In that vacuum the lesser quality papers like Harijan and Hindustan Times could reach to the people in a better way as they represented their wishes. So in Kashmir, a national newspaper has to take a stand and it remains to be seen whether it can compromise on the larger “national issues”. Coverage of day to day problems of governance and daily events is not a problem for any newspapers that comes from outside but to identify its stand on political issues is the real test. Even the local newspapers face ire on account of what many people think “they are going against the dominant sentiment”.

Entry of national newspapers in Valley is not a major threat to local journalism. The way the local media would cover the happenings in Kashmir, it is not expected that a national newspaper could devote that much of space. Besides highlighting the government activities there is not much scope for the issues thrown up as a consequence of the conflict. But their arrival in the market would definitely help them reach to their existing readers early in the morning. By any stretch of imagination the local advertisement market cannot shift to higher rate structure of national newspapers so easily. It will, however, open space for more young journalists to get better salaries, which in any case is good for the growth of the institution.
Shujaat Bukhari is editor of the Daily Rising Kashmir

Upcoming 6 new publications in English, Hindi, Marathi & Kannada !

National Dunia, a Hindi daily

SB Media has launched a new Hindi daily, National Dunia, today. The newspaper will be circulated in Delhi, NCR and Ghaziabad. National Dunia consists of 16 main pages and four supplementary pages. It has a cover price of Rs 3. The four-page supplement that will accompany National Dunia will be dedicated to health, education and entertainment. This will be an everyday affair with the exception of Sunday when a 48-page magazine consisting of current affairs and infotainment will be circulated with the newspaper without any extra charge.

Life 365

Pune-based Aaj Ka Anand Papers is all set to foray into the English daily space with its new launch, Life 365, from April 15. The group brings out a Hindi daily, Aaj Ka Ananad and a Marathi eveninger, Sandhyanand. As a promotional offer, Life 365 will be bundled along with Aaj Ka Anand. Life 365 has been doing test runs for the past 15 days and the feedback to the newspaper has been good.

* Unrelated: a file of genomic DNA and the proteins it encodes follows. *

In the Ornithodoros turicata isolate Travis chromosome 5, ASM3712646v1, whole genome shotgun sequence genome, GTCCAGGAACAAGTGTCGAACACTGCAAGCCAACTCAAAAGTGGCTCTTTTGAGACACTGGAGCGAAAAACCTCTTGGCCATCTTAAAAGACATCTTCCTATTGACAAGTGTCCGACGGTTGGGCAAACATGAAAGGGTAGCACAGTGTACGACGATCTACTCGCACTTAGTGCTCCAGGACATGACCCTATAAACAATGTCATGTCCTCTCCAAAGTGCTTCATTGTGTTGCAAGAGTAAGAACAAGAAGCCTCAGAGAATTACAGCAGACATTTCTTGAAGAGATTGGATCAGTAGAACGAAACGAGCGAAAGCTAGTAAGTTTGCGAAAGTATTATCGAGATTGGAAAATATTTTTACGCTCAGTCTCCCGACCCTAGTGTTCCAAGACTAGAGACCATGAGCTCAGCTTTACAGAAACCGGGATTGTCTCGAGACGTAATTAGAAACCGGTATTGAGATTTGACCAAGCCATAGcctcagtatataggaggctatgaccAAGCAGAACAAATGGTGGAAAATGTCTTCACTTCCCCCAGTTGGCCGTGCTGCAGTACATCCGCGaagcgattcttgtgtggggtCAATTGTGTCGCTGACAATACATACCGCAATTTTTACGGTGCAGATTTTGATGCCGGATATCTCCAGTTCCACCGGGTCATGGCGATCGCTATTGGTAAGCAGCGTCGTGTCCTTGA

Divya Marathi,  Solapur

Dainik Bhaskar Group launched the fifth edition of its Marathi newspaper, Divya Marathi, from Solapur, Maharashtra, on March 31, 2012. The first edition of Divya Marathi was launched from Aurangabad in May 2011. Thereafter, other editions from Nashik, Jalgaon and Ahmednagar were also launched. With five editions of Divya Marathi, the group now completes its coverage in the state of central Maharashtra. In the overall number of publications, this is the 65th edition of the group.

Kannada daily, Vijayavani

VRL Media’s Kannada daily, Vijayavani, hit the stands early this week. It is currently circulated to three prime markets, namely, Bengaluru, Mangalore and Hoobly and is priced at Rs 2.50. The daily is planning to expand its circulation to Bijapur and Mysore.

 

Following which editions from Gangavati, Chitiradurga, Shimoga and Gulbarga will be published in two months’ time. Vijayavani is the only all-colour Kannada daily in the market. Chinnappa Bhat will lead the editorial division of Vijayavani. Apart from the regular content, a four-page special supplement catering to various interests will be circulated with the main edition every day. The supplements will focus on a range of topics such as literature, astrology, lifestyle, movies, health, travel, education, etc.

Women’s Health

India Today Group launched its new magazine, Women’s Health, on April 2, 2012 in New Delhi. The magazine is a sister product of Men’s Health and is published by US-based Rodale. India is the 27th country to launch the magazine. Women’s Health will showcase doctors, celebrity fitness trainers, weight loss coaches, and sex and relationship counselors. The print run of the monthly magazine is approximately 45000-50000. It has a cover price of Rs 100. The magazine is targeted at women who are in their 20’s and 30’s. These are the women who came of age with a sense of confidence and belief that anything is possible. Women’s Health not only addresses issues such as health, fitness, weight loss and eating right, but also offers 360-degree solutions for a young woman’s life. It focuses on issues such as relationships, success at the workplace, etc. he cornerstone of all this is service journalism that puts the reader and upgrading her life ahead of everything else. But Women’s Health does it with boldness and verve. It makes health fun and easy to achieve. Women’s Health currently has 14 international editions and is present in 27 countries such as The United States, Italy, Germany, UK, Turkey, China, India, among others.